Film Review: Suite Francaise (7 out of 10)

Suite Francaise

Suite Francaise

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Several sheets of paper that laid undiscovered for 60 years have been turned into one woman’s story of life under German occupation during the second world war.

Irene Nerimovksy’s French novel Suite Francaise, written during the Nazi invasion of France, became a best-selling novel and now is trying its hand as a movie.

And to be honest it’s a fair crack at what has been a tough act to follow.

Michelle Williams plays Lucile Angellier, living with her mother-in-law Madame Angellier (Kristin Scott Thomas) while her husband is away fighting.

However, this is 1940 and the Germans have swept the French resistance aside and a regiment moves into the Angellier’s small town.

Among them is the handsome Bruno von Falk played by Matthias Schoenaerts (in reality he’s Belgian) who moves in with the two ladies.

Lucile and Bruno discover a mutual love of music and eventually of each other but both have to face the reality of war.

The acting is sound enough with Kristin Scott Thomas remarkably believable in her role.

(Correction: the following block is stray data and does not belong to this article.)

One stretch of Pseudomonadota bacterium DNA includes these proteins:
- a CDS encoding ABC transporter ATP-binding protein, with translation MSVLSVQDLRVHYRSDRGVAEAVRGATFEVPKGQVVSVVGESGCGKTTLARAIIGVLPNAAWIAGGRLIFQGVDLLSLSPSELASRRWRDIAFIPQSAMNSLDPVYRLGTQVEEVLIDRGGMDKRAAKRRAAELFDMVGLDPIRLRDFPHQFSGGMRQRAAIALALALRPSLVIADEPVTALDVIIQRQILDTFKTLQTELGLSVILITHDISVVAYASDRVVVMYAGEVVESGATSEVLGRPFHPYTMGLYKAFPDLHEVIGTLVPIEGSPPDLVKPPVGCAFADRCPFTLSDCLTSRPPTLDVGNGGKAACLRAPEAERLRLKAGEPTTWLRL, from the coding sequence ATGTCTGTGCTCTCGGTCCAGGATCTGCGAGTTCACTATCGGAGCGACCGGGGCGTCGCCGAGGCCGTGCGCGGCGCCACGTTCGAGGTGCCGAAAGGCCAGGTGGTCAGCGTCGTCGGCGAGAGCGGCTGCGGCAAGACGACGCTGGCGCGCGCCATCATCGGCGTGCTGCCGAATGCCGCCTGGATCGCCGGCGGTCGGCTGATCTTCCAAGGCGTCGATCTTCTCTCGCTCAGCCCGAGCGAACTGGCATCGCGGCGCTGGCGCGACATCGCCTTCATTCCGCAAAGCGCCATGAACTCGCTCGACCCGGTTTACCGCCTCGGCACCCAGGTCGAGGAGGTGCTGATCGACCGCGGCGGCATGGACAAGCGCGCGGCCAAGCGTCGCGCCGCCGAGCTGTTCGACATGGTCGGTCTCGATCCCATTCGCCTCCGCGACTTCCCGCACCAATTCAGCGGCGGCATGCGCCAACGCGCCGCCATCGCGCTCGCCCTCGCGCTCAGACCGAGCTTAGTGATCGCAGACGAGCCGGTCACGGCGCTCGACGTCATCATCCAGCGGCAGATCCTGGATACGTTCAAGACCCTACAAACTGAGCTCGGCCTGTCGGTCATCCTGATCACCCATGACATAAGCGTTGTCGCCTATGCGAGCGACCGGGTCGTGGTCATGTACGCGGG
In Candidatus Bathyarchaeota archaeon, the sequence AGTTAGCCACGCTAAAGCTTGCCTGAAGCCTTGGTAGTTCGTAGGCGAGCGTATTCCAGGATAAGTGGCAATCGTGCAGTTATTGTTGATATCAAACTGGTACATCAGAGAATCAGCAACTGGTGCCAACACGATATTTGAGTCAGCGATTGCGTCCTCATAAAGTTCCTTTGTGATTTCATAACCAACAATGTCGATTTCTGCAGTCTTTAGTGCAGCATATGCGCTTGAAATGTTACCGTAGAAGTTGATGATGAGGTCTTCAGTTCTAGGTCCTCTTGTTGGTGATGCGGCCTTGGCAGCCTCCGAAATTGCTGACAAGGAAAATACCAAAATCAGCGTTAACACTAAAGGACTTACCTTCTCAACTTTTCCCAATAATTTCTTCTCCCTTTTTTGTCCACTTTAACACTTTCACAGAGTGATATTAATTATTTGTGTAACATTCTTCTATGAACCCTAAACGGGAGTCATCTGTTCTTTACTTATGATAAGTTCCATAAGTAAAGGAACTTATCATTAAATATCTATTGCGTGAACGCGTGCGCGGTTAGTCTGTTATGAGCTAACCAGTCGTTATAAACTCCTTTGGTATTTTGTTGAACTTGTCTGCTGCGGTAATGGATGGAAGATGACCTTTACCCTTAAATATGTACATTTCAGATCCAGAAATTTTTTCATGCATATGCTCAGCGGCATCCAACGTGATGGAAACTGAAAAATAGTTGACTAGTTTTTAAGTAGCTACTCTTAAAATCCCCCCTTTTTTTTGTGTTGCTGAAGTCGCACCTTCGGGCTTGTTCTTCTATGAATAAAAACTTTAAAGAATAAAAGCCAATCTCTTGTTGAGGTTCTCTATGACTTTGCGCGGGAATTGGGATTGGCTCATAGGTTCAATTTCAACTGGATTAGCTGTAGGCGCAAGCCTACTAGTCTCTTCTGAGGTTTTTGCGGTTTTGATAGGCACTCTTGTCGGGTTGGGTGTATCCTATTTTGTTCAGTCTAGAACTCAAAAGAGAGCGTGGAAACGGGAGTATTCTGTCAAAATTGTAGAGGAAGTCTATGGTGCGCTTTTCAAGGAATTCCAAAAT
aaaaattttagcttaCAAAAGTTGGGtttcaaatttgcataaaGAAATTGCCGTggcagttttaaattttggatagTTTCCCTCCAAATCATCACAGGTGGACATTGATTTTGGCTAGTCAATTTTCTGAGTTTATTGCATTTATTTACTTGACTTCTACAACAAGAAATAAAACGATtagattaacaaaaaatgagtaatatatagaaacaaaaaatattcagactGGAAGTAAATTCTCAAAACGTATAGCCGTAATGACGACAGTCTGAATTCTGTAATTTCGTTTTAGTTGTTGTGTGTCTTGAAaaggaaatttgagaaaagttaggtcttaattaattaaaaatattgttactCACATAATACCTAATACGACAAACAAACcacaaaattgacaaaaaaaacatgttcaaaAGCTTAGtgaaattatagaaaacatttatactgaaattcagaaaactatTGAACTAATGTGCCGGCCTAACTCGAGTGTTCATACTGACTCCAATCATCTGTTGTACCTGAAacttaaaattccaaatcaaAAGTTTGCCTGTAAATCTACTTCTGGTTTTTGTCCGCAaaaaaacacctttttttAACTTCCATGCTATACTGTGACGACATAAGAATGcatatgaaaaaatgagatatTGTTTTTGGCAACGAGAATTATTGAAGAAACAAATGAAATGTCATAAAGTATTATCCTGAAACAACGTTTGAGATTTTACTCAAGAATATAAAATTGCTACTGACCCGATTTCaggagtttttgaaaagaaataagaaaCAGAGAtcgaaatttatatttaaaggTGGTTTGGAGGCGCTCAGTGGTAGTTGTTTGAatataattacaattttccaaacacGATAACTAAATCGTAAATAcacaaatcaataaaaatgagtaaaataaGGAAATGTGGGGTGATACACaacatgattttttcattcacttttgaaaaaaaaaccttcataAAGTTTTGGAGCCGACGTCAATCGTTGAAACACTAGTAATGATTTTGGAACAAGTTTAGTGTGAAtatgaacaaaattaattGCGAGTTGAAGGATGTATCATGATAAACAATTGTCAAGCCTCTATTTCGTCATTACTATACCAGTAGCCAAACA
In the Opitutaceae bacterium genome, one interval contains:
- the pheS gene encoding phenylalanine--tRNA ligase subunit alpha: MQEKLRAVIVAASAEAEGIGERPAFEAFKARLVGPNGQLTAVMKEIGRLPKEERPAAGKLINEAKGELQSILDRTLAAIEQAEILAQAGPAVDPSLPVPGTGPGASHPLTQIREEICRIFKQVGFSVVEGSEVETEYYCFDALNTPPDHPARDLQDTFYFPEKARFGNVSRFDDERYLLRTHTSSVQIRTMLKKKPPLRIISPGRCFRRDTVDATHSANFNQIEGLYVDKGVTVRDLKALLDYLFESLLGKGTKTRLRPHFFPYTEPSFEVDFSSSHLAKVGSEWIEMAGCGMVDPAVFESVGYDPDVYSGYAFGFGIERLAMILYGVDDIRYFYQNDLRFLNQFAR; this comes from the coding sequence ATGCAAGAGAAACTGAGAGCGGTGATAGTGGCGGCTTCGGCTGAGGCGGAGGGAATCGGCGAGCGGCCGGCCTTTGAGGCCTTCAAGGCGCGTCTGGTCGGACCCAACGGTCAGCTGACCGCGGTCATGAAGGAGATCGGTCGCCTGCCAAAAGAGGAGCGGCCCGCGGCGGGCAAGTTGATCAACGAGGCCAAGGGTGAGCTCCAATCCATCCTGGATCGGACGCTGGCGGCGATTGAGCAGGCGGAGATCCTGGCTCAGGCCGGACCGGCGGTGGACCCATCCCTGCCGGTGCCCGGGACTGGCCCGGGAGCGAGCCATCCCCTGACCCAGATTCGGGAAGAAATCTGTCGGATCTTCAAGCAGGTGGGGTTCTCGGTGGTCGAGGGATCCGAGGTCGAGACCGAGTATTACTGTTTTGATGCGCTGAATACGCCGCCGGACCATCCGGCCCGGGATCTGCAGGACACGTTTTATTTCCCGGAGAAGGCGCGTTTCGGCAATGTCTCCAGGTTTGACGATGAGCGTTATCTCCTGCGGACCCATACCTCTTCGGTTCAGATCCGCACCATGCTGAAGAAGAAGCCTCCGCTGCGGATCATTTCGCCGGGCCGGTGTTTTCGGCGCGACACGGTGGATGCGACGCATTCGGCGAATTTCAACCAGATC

In fact the whole cast is impressive with the likes of Harriet Walter, Eileen Atkins and Margot Robbie who seems to be appearing in most films these days.

The ‘feel’ of a town under occupation is realistic enough and there’s no holding back on the horrors of the conflict.

For me, however, the film just falls a little short of being totally convincing.

But it’s a worthy effort in telling a real-life story of love between two people who meet in impossible circumstances.

Film details: Suite Francaise (15) 107mins

Director: Saul Dibb

Starring: Kristin Scott Thomas, Matthias Schoenaerts, Michelle Williams

Screening courtesy of Horsham Capitol